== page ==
After our own version of Arif Hasan failed to materialize out of thin air, I decided to reach out to him, to see if he’d be interested in joining us here at Vikings Territory on a permanent basis.

He was.  And he has.

So, please join me in welcoming an incredible addition to Vikings Territory in Arif Hasan.

I am excited about the in-depth analysis and unique perspective Arif will bring to us here on a regular basis, but am also excited about what this means for the future of our site.  With Tom Pelissero no longer on the Vikings beat, I personally think we now have the best Vikings writer out there playing on our team, and that should instantly make Vikings Territory a premiere source for all things purple.

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Less than one month after giving Sidney Rice a Super Bowl ring, the Seattle Seahawks are expected to release their receiver (per NFL Insider Adam Schefter).

What are the chances that Minnesota looks at re-signing their former receiver for the 2014-15 season? Probably not very high.

Bringing Rice back would be an extremely risky move.  The Vikings are not in a position to make risky moves.

Rice signed a five-year contract worth $41 million with Seattle in July 2011. However, the 27-year-old has been hindered by injuries since joining the Hawks.

While the Vikings likely wanted to re-sign the receiver following the 2010 season, injuries were a concern even then.  Rice played only six games during his last year in Minnesota, and he underwent a microfracture hip surgery.  The recovery went well, though, and Seattle took a chance on the free agent.  After all, Rice was (is?) a guy with the skill set to succeed in the NFL.

 Patrick Reusse of had this same idea in August 2013 when he compared Christian Ponder to other quarterbacks. Well, now it’s my turn to add two cents and lay some tracks down this Ponder path.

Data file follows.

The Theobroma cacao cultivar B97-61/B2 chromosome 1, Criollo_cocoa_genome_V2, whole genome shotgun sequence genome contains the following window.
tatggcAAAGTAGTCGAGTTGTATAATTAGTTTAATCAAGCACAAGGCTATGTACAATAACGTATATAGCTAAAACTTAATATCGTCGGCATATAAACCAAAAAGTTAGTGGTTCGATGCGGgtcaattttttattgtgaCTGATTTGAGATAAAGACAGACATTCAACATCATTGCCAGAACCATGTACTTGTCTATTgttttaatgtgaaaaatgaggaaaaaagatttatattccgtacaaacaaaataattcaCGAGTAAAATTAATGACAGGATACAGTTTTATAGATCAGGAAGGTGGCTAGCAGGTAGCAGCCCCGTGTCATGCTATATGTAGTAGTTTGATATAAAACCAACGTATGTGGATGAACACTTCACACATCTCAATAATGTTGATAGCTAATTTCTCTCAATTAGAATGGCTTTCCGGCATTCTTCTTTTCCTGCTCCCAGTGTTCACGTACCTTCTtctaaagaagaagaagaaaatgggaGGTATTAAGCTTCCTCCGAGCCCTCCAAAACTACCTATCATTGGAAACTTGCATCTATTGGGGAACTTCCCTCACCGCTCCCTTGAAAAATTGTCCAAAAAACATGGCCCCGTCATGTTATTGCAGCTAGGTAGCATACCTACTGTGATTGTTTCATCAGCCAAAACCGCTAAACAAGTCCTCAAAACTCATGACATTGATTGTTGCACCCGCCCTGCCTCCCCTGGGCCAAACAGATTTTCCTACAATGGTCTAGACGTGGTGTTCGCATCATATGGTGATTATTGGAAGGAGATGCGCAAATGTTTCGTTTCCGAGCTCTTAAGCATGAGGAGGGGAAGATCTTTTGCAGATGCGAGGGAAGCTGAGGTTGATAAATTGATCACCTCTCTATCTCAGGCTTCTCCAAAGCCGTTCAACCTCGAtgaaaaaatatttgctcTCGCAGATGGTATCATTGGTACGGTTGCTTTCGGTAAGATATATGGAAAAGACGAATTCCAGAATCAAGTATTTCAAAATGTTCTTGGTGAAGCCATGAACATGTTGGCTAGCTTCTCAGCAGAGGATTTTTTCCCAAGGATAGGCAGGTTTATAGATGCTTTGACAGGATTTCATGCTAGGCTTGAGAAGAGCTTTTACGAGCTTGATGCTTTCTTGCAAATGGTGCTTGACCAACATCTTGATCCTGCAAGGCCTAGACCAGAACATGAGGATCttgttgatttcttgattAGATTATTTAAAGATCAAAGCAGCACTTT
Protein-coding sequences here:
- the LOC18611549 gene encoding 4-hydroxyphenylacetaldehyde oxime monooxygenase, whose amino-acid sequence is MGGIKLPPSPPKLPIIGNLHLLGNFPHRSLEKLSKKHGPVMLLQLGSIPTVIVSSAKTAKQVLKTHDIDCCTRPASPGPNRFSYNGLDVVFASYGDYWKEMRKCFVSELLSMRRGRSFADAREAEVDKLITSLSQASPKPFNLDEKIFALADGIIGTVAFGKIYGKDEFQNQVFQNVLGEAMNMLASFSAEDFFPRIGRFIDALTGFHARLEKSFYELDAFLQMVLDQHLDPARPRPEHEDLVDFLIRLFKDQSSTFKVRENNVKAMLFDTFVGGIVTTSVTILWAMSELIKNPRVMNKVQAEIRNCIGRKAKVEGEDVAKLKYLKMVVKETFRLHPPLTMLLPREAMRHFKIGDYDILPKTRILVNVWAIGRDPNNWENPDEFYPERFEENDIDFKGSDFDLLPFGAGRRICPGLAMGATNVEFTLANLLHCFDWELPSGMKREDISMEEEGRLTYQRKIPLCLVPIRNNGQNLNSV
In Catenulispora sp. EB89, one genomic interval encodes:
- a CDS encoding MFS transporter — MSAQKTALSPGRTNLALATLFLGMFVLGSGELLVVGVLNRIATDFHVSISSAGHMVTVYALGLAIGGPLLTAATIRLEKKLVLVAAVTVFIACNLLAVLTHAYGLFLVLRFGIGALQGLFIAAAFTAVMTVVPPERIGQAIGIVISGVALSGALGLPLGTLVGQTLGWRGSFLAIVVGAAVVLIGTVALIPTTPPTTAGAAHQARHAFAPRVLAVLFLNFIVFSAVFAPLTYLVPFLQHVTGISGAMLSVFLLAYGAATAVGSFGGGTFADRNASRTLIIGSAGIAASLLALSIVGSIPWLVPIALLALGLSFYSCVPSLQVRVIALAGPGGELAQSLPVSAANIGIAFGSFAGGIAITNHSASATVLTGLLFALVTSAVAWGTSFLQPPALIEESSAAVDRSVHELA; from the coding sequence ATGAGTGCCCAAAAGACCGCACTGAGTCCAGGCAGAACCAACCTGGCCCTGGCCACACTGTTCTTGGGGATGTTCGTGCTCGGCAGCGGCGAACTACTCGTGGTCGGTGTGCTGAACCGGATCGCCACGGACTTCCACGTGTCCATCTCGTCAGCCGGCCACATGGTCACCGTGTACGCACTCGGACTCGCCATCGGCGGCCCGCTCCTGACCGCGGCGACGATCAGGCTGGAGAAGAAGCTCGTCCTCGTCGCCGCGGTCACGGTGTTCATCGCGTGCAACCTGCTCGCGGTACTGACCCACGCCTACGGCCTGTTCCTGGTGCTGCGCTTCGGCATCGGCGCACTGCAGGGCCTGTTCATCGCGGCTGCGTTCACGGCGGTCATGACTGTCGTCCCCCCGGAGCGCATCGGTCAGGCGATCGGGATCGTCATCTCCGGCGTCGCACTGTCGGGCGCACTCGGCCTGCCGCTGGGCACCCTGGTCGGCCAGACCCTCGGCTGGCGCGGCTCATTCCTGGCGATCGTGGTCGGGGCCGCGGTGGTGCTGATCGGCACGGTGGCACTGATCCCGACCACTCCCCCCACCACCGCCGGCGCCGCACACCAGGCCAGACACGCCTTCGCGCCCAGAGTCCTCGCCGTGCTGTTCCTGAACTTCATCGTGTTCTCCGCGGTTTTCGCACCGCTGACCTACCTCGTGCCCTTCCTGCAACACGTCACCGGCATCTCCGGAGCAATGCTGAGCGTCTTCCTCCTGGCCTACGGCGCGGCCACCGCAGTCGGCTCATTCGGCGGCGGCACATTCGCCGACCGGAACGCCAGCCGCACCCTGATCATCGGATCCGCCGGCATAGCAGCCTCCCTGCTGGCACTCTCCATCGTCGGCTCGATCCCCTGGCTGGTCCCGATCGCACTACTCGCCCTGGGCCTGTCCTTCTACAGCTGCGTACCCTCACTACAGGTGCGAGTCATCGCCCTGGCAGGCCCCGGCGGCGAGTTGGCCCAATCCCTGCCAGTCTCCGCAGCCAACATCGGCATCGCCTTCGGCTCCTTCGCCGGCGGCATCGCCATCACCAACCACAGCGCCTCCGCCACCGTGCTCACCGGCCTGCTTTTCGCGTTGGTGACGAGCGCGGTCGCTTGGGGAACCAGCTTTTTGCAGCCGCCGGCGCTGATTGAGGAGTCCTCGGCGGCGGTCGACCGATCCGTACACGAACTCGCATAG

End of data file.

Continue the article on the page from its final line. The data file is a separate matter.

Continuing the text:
Rich  Gannon had a long 17 year career in the NFL as a quarterback largely due to his mobility and toughness. Ponder reminds me a little bit of Gannon in the fact that he can make plays on the run and doesn’t have the world’s greatest arm.

 Gannon didn’t play much during his first three seasons in Minnesota, but he became the Vikings’ starter in his following three seasons. Gannon was a serviceable quarterback for the Vikings, however his stats in his first 42 starts for the Vikings, Redskins and Chiefs combined were nothing more than average at best. In his first nine years in the NFL, Gannon was 21-21 as a starter completing just 56.6% of his pass attempts while throwing for 49 touchdowns and 44 interceptions with a quarterback rate of 73.8.

Like a fine wine that improves with age, Gannon transformed into a very good quarterback at the age of 32. In his last two seasons at Kansas City and his final six years in Oakland he performed at his best. During that time frame, Gannon had a 55-35 record completing 61% of his attempts and throwing 131 touchdowns with 60 interceptions. Gannon won the NFL’s MVP award in 2002 as he guided the Raiders to the Super Bowl and the top rated offense.

Can Christian Ponder develop into a great NFL quarterback too? If he can hang around the league long enough, I think he has enough skill set to be able to pull off a “Gannon like” MVP season at some point in his career. And as for now, it appears the Vikings want to hold onto Ponder for a little while longer. GM Rick Spielman said Friday that he is anxious to see how Ponder looks under new offensive coordinator Norv Turner this off-season. “Christian will be here; I don’t anticipate anything — him not being here,” Spielman said, via Master Tesfatsion of the Startribune. “Right now we’re looking at quarterbacks, so we would say we don’t have the position solidified. I know Christian does have the physical abilities to do it, but for whatever reason things haven’t come together for him.”